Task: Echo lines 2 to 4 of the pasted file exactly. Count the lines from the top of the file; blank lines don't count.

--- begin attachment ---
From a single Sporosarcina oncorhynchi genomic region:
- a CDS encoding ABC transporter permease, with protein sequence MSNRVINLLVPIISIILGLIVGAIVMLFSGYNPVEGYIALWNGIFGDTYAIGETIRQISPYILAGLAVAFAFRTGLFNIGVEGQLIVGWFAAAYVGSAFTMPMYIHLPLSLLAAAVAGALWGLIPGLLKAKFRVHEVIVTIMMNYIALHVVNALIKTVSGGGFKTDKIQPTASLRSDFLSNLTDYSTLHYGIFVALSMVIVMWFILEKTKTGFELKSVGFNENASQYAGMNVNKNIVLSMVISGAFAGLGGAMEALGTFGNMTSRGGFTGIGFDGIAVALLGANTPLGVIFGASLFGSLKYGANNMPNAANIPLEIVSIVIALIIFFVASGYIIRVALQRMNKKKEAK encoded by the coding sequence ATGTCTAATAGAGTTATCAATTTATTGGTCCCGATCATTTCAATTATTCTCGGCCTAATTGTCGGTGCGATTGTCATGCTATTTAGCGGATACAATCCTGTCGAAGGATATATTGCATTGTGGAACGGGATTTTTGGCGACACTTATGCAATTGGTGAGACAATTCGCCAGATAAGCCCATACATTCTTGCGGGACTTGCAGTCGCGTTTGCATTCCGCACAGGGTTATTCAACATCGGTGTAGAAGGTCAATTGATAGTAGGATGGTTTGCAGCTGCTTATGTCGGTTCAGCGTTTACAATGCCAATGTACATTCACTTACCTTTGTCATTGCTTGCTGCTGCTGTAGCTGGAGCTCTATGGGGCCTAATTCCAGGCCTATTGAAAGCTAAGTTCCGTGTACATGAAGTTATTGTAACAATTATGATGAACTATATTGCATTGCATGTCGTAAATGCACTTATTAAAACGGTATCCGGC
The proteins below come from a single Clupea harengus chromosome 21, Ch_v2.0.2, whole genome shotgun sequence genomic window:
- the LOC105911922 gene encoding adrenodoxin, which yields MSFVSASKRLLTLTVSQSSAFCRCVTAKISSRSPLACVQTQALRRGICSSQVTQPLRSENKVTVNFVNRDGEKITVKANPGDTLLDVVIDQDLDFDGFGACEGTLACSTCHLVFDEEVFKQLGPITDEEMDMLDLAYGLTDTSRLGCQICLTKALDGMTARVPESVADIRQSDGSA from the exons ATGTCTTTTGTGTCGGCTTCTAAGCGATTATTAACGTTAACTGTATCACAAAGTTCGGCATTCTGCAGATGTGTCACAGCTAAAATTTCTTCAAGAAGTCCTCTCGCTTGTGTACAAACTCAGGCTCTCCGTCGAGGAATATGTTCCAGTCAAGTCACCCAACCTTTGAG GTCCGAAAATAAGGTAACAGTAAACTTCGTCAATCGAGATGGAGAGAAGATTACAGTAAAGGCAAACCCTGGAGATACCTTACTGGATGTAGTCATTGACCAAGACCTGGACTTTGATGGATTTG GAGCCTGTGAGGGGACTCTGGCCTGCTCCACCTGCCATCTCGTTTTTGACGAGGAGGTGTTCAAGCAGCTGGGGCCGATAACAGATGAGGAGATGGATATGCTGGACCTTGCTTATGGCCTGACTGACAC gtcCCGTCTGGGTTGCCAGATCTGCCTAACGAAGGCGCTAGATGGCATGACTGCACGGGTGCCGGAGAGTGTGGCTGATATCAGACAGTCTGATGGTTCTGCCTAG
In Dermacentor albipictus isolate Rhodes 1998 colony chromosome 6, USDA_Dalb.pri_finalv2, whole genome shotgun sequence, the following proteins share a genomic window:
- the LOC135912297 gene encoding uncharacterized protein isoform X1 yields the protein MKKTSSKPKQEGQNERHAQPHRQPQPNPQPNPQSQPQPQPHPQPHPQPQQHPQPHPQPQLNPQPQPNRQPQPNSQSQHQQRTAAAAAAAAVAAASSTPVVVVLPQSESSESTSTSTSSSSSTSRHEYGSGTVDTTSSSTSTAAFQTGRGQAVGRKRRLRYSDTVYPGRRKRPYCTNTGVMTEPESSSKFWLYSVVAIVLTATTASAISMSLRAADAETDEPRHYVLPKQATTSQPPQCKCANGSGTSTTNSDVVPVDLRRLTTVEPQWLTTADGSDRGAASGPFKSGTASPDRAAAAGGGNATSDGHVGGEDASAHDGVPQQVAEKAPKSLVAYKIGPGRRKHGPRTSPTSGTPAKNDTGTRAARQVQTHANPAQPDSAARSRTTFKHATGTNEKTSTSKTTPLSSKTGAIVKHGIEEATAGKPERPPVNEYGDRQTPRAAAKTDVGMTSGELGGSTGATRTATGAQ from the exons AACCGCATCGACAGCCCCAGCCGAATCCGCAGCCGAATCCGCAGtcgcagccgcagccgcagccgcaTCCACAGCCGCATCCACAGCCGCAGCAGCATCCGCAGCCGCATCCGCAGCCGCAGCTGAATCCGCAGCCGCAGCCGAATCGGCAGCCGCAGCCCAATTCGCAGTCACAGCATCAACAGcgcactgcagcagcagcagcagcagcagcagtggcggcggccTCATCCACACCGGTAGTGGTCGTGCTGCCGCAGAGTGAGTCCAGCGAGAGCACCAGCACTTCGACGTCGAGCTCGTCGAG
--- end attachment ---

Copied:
- a CDS encoding ABC transporter permease, with protein sequence MSNRVINLLVPIISIILGLIVGAIVMLFSGYNPVEGYIALWNGIFGDTYAIGETIRQISPYILAGLAVAFAFRTGLFNIGVEGQLIVGWFAAAYVGSAFTMPMYIHLPLSLLAAAVAGALWGLIPGLLKAKFRVHEVIVTIMMNYIALHVVNALIKTVSGGGFKTDKIQPTASLRSDFLSNLTDYSTLHYGIFVALSMVIVMWFILEKTKTGFELKSVGFNENASQYAGMNVNKNIVLSMVISGAFAGLGGAMEALGTFGNMTSRGGFTGIGFDGIAVALLGANTPLGVIFGASLFGSLKYGANNMPNAANIPLEIVSIVIALIIFFVASGYIIRVALQRMNKKKEAK encoded by the coding sequence ATGTCTAATAGAGTTATCAATTTATTGGTCCCGATCATTTCAATTATTCTCGGCCTAATTGTCGGTGCGATTGTCATGCTATTTAGCGGATACAATCCTGTCGAAGGATATATTGCATTGTGGAACGGGATTTTTGGCGACACTTATGCAATTGGTGAGACAATTCGCCAGATAAGCCCATACATTCTTGCGGGACTTGCAGTCGCGTTTGCATTCCGCACAGGGTTATTCAACATCGGTGTAGAAGGTCAATTGATAGTAGGATGGTTTGCAGCTGCTTATGTCGGTTCAGCGTTTACAATGCCAATGTACATTCACTTACCTTTGTCATTGCTTGCTGCTGCTGTAGCTGGAGCTCTATGGGGCCTAATTCCAGGCCTATTGAAAGCTAAGTTCCGTGTACATGAAGTTATTGTAACAATTATGATGAACTATATTGCATTGCATGTCGTAAATGCACTTATTAAAACGGTATCCGGC
The proteins below come from a single Clupea harengus chromosome 21, Ch_v2.0.2, whole genome shotgun sequence genomic window:
- the LOC105911922 gene encoding adrenodoxin, which yields MSFVSASKRLLTLTVSQSSAFCRCVTAKISSRSPLACVQTQALRRGICSSQVTQPLRSENKVTVNFVNRDGEKITVKANPGDTLLDVVIDQDLDFDGFGACEGTLACSTCHLVFDEEVFKQLGPITDEEMDMLDLAYGLTDTSRLGCQICLTKALDGMTARVPESVADIRQSDGSA from the exons ATGTCTTTTGTGTCGGCTTCTAAGCGATTATTAACGTTAACTGTATCACAAAGTTCGGCATTCTGCAGATGTGTCACAGCTAAAATTTCTTCAAGAAGTCCTCTCGCTTGTGTACAAACTCAGGCTCTCCGTCGAGGAATATGTTCCAGTCAAGTCACCCAACCTTTGAG GTCCGAAAATAAGGTAACAGTAAACTTCGTCAATCGAGATGGAGAGAAGATTACAGTAAAGGCAAACCCTGGAGATACCTTACTGGATGTAGTCATTGACCAAGACCTGGACTTTGATGGATTTG GAGCCTGTGAGGGGACTCTGGCCTGCTCCACCTGCCATCTCGTTTTTGACGAGGAGGTGTTCAAGCAGCTGGGGCCGATAACAGATGAGGAGATGGATATGCTGGACCTTGCTTATGGCCTGACTGACAC gtcCCGTCTGGGTTGCCAGATCTGCCTAACGAAGGCGCTAGATGGCATGACTGCACGGGTGCCGGAGAGTGTGGCTGATATCAGACAGTCTGATGGTTCTGCCTAG